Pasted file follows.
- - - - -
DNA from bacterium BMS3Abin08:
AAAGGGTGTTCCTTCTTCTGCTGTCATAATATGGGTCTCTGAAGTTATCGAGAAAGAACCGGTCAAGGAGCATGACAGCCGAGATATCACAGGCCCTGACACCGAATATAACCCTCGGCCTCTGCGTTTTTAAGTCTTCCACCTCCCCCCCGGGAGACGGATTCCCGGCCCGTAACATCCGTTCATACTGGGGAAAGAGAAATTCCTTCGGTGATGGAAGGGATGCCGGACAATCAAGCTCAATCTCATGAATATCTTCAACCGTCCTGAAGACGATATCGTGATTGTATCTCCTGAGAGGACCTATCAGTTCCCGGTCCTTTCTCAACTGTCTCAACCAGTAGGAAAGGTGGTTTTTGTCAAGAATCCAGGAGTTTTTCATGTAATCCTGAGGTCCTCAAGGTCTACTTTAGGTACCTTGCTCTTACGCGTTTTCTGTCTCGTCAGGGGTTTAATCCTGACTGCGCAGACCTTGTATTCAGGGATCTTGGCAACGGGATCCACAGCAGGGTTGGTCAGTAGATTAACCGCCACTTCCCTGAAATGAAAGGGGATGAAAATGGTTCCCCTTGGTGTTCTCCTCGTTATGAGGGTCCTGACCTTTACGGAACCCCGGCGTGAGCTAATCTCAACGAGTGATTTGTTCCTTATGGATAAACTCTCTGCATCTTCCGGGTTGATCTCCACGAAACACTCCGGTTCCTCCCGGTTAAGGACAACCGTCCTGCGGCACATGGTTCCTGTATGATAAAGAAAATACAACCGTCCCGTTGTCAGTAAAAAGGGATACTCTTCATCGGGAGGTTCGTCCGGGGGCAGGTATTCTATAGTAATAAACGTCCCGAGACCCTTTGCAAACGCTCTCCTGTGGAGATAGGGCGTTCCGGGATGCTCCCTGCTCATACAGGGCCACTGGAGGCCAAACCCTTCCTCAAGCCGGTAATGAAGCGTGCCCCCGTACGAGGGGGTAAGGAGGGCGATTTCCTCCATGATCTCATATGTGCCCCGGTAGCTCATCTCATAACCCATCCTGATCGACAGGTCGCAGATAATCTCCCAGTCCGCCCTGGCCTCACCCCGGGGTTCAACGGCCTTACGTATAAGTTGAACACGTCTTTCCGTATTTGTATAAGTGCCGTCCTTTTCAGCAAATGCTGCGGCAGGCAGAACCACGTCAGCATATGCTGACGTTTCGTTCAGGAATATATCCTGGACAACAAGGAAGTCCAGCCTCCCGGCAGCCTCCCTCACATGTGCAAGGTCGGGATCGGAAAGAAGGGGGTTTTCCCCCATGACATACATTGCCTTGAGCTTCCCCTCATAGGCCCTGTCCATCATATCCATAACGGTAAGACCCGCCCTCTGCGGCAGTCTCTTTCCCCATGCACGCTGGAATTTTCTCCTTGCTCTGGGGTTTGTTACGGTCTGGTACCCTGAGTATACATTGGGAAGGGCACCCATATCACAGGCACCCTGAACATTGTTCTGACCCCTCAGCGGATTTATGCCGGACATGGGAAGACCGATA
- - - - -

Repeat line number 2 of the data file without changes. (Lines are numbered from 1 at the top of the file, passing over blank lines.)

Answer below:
AAAGGGTGTTCCTTCTTCTGCTGTCATAATATGGGTCTCTGAAGTTATCGAGAAAGAACCGGTCAAGGAGCATGACAGCCGAGATATCACAGGCCCTGACACCGAATATAACCCTCGGCCTCTGCGTTTTTAAGTCTTCCACCTCCCCCCCGGGAGACGGATTCCCGGCCCGTAACATCCGTTCATACTGGGGAAAGAGAAATTCCTTCGGTGATGGAAGGGATGCCGGACAATCAAGCTCAATCTCATGAATATCTTCAACCGTCCTGAAGACGATATCGTGATTGTATCTCCTGAGAGGACCTATCAGTTCCCGGTCCTTTCTCAACTGTCTCAACCAGTAGGAAAGGTGGTTTTTGTCAAGAATCCAGGAGTTTTTCATGTAATCCTGAGGTCCTCAAGGTCTACTTTAGGTACCTTGCTCTTACGCGTTTTCTGTCTCGTCAGGGGTTTAATCCTGACTGCGCAGACCTTGTATTCAGGGATCTTGGCAACGGGATCCACAGCAGGGTTGGTCAGTAGATTAACCGCCACTTCCCTGAAATGAAAGGGGATGAAAATGGTTCCCCTTGGTGTTCTCCTCGTTATGAGGGTCCTGACCTTTACGGAACCCCGGCGTGAGCTAATCTCAACGAGTGATTTGTTCCTTATGGATAAACTCTCTGCATCTTCCGGGTTGATCTCCACGAAACACTCCGGTTCCTCCCGGTTAAGGACAACCGTCCTGCGGCACATGGTTCCTGTATGATAAAGAAAATACAACCGTCCCGTTGTCAGTAAAAAGGGATACTCTTCATCGGGAGGTTCGTCCGGGGGCAGGTATTCTATAGTAATAAACGTCCCGAGACCCTTTGCAAACGCTCTCCTGTGGAGATAGGGCGTTCCGGGATGCTCCCTGCTCATACAGGGCCACTGGAGGCCAAACCCTTCCTCAAGCCGGTAATGAAGCGTGCCCCCGTACGAGGGGGTAAGGAGGGCGATTTCCTCCATGATCTCATATGTGCCCCGGTAGCTCATCTCATAACCCATCCTGATCGACAGGTCGCAGATAATCTCCCAGTCCGCCCTGGCCTCACCCCGGGGTTCAACGGCCTTACGTATAAGTTGAACACGTCTTTCCGTATTTGTATAAGTGCCGTCCTTTTCAGCAAATGCTGCGGCAGGCAGAACCACGTCAGCATATGCTGACGTTTCGTTCAGGAATATATCCTGGACAACAAGGAAGTCCAGCCTCCCGGCAGCCTCCCTCACATGTGCAAGGTCGGGATCGGAAAGAAGGGGGTTTTCCCCCATGACATACATTGCCTTGAGCTTCCCCTCATAGGCCCTGTCCATCATATCCATAACGGTAAGACCCGCCCTCTGCGGCAGTCTCTTTCCCCATGCACGCTGGAATTTTCTCCTTGCTCTGGGGTTTGTTACGGTCTGGTACCCTGAGTATACATTGGGAAGGGCACCCATATCACAGGCACCCTGAACATTGTTCTGACCCCTCAGCGGATTTATGCCGGACATGGGAAGACCGATA